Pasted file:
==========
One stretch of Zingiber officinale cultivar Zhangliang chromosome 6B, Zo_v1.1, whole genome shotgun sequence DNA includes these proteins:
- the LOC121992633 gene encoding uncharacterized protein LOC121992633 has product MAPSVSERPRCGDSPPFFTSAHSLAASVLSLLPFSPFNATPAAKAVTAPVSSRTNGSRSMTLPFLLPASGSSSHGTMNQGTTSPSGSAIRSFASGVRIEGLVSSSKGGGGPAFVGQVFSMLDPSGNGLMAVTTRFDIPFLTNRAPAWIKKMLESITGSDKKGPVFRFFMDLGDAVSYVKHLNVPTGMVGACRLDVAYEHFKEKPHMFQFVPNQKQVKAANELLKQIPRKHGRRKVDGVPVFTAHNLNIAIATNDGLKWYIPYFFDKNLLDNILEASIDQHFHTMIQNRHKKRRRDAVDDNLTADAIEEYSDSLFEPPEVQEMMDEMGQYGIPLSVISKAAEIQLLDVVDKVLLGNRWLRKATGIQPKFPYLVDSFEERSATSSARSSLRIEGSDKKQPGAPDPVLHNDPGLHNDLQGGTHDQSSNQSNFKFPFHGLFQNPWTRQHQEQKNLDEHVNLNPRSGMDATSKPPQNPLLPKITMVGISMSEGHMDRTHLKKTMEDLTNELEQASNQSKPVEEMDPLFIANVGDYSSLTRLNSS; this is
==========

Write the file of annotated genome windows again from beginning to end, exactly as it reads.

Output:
One stretch of Zingiber officinale cultivar Zhangliang chromosome 6B, Zo_v1.1, whole genome shotgun sequence DNA includes these proteins:
- the LOC121992633 gene encoding uncharacterized protein LOC121992633 has product MAPSVSERPRCGDSPPFFTSAHSLAASVLSLLPFSPFNATPAAKAVTAPVSSRTNGSRSMTLPFLLPASGSSSHGTMNQGTTSPSGSAIRSFASGVRIEGLVSSSKGGGGPAFVGQVFSMLDPSGNGLMAVTTRFDIPFLTNRAPAWIKKMLESITGSDKKGPVFRFFMDLGDAVSYVKHLNVPTGMVGACRLDVAYEHFKEKPHMFQFVPNQKQVKAANELLKQIPRKHGRRKVDGVPVFTAHNLNIAIATNDGLKWYIPYFFDKNLLDNILEASIDQHFHTMIQNRHKKRRRDAVDDNLTADAIEEYSDSLFEPPEVQEMMDEMGQYGIPLSVISKAAEIQLLDVVDKVLLGNRWLRKATGIQPKFPYLVDSFEERSATSSARSSLRIEGSDKKQPGAPDPVLHNDPGLHNDLQGGTHDQSSNQSNFKFPFHGLFQNPWTRQHQEQKNLDEHVNLNPRSGMDATSKPPQNPLLPKITMVGISMSEGHMDRTHLKKTMEDLTNELEQASNQSKPVEEMDPLFIANVGDYSSLTRLNSS; this is